Rutskoi developed a reputation for dependability. During a 1986 attack on the Panjshir Valley led by Fortieth Army Chief of Staff Yuri Grekov, mujahideen counterattacked the Soviet command center from several sides. After air squadron commanders had rebuffed Grekov’s order for air strikes because the weather was too cloudy, Grekov radioed Rutskoi in Bagram.
“How fast is the wind blowing?” the colonel asked. “And from what direction?”
Although Grekov didn’t know, he pressed a reluctant Rutskoi to bomb the mujahideen. Rutskoi relented. Flying into the valley, he dropped four massive cluster bombs and listened for the result. The explosives went off dangerously close to the Panjshir command point. It now maintained radio silence-until he heard a stream of swearing. “You fucking bastard! What the hell do you think you’re doing!?” The fury came from Grekov. “How close did you have to drop those things? We’re scraping ourselves off the ceiling!” However, the general later sent Rutskoi a case of Armenian cognac for saving the command point from immediate danger.
Helicopters rarely flew at night, when Rutskoi’s squadrons were often called on to support spetsnaz pinned down in narrow valleys. The pressure was intense; pilots wore special camel-hair jumpsuits to help wick away rivers of sweat. On long missions, they violated regulations by flying on one engine to conserve fuel. Attacking caravans in mountain passes, they sought to hit the first and last vehicles, then swooped back to finish off the others. Rutskoi’s squadrons sometimes flew up to eight sorties a day, far more than earlier units had. His own plane was hit often. Parts of it were burning during four very tricky landings at his base.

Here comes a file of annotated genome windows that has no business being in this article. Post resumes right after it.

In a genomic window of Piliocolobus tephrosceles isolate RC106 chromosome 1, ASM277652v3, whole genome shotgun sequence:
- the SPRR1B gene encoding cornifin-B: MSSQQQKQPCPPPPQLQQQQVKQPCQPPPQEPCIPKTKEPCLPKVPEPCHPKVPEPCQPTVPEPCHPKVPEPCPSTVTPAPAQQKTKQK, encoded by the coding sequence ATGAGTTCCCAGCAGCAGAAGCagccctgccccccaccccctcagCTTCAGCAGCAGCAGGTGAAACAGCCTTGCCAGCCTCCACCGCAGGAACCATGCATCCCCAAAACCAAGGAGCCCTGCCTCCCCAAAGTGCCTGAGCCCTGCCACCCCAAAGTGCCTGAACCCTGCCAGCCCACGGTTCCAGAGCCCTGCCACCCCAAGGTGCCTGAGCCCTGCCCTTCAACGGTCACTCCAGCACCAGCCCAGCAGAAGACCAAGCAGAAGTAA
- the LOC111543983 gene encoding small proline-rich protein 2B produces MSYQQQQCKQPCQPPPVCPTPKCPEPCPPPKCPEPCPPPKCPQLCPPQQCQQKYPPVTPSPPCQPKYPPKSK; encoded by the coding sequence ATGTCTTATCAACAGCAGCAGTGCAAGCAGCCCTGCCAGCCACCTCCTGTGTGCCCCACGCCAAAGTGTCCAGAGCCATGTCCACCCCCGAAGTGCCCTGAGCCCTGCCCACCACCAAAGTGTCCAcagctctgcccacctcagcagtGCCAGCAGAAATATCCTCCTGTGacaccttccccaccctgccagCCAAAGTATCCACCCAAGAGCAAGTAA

In 1987, mujahideen fighters shot down six Afghan Mi-8s close to a major rebel base in Zhawar near the Pakistani border. The Soviets had taken the complex at great cost from rebel commander Jallaladin Haqqani two years earlier, only to surrender it again when the attacking force withdrew. Rutskoi was given a reconnaissance mission to attract fire to himself over the rugged mountain terrain while another pilot photographed the source of the attacks. Five miles east of Zhawar, a U. S.-built Stinger missile found his right engine while he was flying at 150 feet. The aircraft started spinning, but with its left engine still working, Rutskoi regained enough control to clear the valley from where the missile was fired-but only until a burst from an antiaircraft gun sent the plane crashing to the ground in a no-man’s-land between mujahideen and Afghan Army positions.
His back was broken and his head and a hand were injured, but Rutskoi managed to crawl from his cockpit and see mujahideen and Afghan soldiers making for him as quickly as possible from opposite sides. An Afghan BTR got there first under heavy fire, some of which caught a captain in the back during the rescue.
Hospital doctors told Rutskoi he’d be confined to a wheelchair for the rest of his life. He began physical therapy three months later, using a course developed to prepare Soviet cosmonauts-and made fast progress. He was back in the air within months. Promoted to deputy head of Soviet Air Force training in late 1987, he planned to make himself eligible to join the top brass by enrolling in the General Staff Academy. But the following year he was sent back to Afghanistan as deputy head of the Fortieth Army air forces.